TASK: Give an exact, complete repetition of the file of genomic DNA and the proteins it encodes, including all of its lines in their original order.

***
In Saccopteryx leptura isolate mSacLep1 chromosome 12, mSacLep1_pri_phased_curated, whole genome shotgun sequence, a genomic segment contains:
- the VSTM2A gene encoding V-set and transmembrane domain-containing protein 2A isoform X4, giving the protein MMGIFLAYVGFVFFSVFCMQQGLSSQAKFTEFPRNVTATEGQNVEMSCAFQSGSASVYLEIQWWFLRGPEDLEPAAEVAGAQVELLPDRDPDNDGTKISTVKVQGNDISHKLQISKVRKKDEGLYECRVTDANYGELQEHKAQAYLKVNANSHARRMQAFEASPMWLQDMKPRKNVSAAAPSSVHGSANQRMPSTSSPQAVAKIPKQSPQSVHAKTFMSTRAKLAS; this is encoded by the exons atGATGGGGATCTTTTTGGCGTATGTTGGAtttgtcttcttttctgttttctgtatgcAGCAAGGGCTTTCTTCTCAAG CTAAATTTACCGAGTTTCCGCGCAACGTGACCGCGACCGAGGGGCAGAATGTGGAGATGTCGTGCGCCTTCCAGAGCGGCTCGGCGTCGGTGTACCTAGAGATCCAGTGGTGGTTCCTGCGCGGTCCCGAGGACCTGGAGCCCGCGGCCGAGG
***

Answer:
In Saccopteryx leptura isolate mSacLep1 chromosome 12, mSacLep1_pri_phased_curated, whole genome shotgun sequence, a genomic segment contains:
- the VSTM2A gene encoding V-set and transmembrane domain-containing protein 2A isoform X4, giving the protein MMGIFLAYVGFVFFSVFCMQQGLSSQAKFTEFPRNVTATEGQNVEMSCAFQSGSASVYLEIQWWFLRGPEDLEPAAEVAGAQVELLPDRDPDNDGTKISTVKVQGNDISHKLQISKVRKKDEGLYECRVTDANYGELQEHKAQAYLKVNANSHARRMQAFEASPMWLQDMKPRKNVSAAAPSSVHGSANQRMPSTSSPQAVAKIPKQSPQSVHAKTFMSTRAKLAS; this is encoded by the exons atGATGGGGATCTTTTTGGCGTATGTTGGAtttgtcttcttttctgttttctgtatgcAGCAAGGGCTTTCTTCTCAAG CTAAATTTACCGAGTTTCCGCGCAACGTGACCGCGACCGAGGGGCAGAATGTGGAGATGTCGTGCGCCTTCCAGAGCGGCTCGGCGTCGGTGTACCTAGAGATCCAGTGGTGGTTCCTGCGCGGTCCCGAGGACCTGGAGCCCGCGGCCGAGG